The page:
Scientific research is trending towards web3 and blockchain in the form of decentralised science (or DeSci). It aims to solve some important problems in this field, such as funding, ownership and access.
But let’s not delude ourselves. These are still only ideas that largely remain untested. Who knows what will happen after the hype currently around web3 subsides.
Nevertheless, to understand what DeSci wants to solve, let’s first look at some issues scientific publishing currently has.
Current problems of scientific publishing
Those of you that have published or are setting out to publish in a scientific journal will know that only a few publishers control the majority of this space. They are Reed Elsevier, Springer, Taylor & Francis, Wiley-Blackwell and the American Chemical Society.
Because of their monopoly, they usually charge exorbitant prices for authors to publish and sell expensive subscriptions to the readers. The accessibility of scientific publishing is thus limited to authors’ funding and readers’ resources.
Richard Smith wrote a very telling paragraph in his blogpost titled The future of predatory publishing:
Where and how will it end—or progress? I don’t know, but some sort of collapse seems likely. An obvious response by the producers of research would be to abandon journals and post their own research on their own websites, something that was predicted at the dawn of the internet. This research could be at full length with the data—and would be searchable. Such self-posting would also save huge costs.
We’ll come back to this quote a little later on.
Before scientists even begin their research, they need to secure funding. It mainly consists of scientists applying for different grants, which has two main problems:
- Applications take a lot of time (about 50%) that could be used for research.
- Scientists are choosing projects that are more likely to be funded, resulting in bias and lack of replication.
In my opinion, the bigger problem is the latter. Is science really on the right path if scientists are producing novel research only because it pays well? Additionally, are they confirming/refuting what others discovered?
More problems occur when a research piece is submitted to (usually) one of the journals owned by the big publishers. Apart from fees, one of them is peer-reviewing.
As much as the peer-review process is absolutely necessary, it’s also a big failure. An article on “The 7 biggest problems facing science, according to 270 scientists” published by Vox argues that it “doesn’t reliably prevent poor-quality science from being published”.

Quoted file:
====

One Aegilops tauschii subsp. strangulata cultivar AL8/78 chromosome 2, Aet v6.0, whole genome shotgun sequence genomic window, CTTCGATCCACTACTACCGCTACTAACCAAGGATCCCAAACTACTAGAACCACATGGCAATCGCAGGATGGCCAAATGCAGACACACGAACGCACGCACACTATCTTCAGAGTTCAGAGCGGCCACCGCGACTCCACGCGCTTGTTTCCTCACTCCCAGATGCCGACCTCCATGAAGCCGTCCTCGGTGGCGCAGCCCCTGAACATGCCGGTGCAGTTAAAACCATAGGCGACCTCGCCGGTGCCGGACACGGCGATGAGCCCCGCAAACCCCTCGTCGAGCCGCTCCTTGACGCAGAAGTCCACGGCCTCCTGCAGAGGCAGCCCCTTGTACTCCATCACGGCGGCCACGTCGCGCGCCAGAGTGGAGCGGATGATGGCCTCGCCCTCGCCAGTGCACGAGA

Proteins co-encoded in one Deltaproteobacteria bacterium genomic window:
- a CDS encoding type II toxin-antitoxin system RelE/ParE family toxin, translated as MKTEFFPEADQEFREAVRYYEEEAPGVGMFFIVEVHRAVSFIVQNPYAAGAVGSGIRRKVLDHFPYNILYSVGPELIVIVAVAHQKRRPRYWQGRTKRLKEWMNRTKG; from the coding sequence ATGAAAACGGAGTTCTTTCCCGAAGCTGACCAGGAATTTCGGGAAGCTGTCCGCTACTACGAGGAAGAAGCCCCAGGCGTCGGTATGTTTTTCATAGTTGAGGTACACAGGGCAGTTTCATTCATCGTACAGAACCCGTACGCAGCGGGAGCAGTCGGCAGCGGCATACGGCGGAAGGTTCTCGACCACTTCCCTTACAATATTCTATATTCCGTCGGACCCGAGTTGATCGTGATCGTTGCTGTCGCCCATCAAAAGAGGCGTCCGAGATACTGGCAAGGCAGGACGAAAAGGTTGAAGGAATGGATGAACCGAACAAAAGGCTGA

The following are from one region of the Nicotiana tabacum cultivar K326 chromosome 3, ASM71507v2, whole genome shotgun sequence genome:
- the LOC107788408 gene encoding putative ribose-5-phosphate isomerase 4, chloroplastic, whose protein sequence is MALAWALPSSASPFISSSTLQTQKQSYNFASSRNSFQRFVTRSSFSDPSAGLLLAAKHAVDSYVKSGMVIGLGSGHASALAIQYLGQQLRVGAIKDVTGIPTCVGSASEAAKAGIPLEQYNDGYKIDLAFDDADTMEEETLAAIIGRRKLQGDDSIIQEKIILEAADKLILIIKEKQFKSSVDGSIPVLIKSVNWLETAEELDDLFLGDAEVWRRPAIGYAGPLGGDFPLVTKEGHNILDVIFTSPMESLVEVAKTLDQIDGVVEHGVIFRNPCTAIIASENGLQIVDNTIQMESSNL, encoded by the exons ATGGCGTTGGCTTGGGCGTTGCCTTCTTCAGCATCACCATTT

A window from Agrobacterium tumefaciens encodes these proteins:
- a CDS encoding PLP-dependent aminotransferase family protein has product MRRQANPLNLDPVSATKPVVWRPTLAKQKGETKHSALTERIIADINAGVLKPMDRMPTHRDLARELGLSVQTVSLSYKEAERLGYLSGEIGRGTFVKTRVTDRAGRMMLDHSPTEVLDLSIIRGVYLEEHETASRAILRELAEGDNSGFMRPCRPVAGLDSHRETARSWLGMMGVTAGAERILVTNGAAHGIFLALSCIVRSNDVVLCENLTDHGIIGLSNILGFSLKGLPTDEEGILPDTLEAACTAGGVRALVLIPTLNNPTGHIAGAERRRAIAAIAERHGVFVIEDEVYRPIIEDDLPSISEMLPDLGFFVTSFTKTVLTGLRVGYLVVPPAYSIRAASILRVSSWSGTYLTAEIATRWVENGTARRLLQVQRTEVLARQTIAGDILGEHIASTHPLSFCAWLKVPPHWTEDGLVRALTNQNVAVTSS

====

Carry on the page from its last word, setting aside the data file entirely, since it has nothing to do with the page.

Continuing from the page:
One of the main reasons is that peer-reviewers aren’t paid to make reviews. This causes delays and poorer quality of work. How incentivised would you be if you were peer-reviewing for free?
If we connect the dots explained above, the question that arises is what does today’s scientific publishing value? Does it reward solutions to humanities’ burning problems, or does it encourage researching a tiny area of a sub-speciality that doesn’t make a big difference in general?
A quote from the essay Imitate, then innovate by David Perell, which seemingly has little to do with science, captured it brilliantly:
The second is more subtle: fetishizing originality. I think this part of the disease comes from academia, where people do study those who’ve come before them—but only so they can do something different. Since scholarly journals insist on original contributions, academics are incentivized to study things nobody else is studying. The challenge, though, is that originality and usefulness are not the same thing. I worry that academics are so focused on checking the “nobody’s ever written about this before” box that they sometimes forget to make useful contributions to human knowledge.
I’m not jumping to any conclusions, nor am I advocating there should be less researching in science. I’m just connecting the dots.
The direction in which we should seek solutions
The problems above are some that keep occurring online and some that I experienced myself. The direction in which we could seek potential solutions vary, and some don't even include blockchain. So let’s first explore how we could think scientific publishing can improve, and then attempt to apply how blockchain could do exactly that.
I tweeted this back in October, which is similar to what Richard Smith wrote in the above-mentioned post:
The principle is similar to Medical Notes, which is an independent publication. It has no outside funding, I write whatever I want, it’s accessible to everyone and supported by the readers.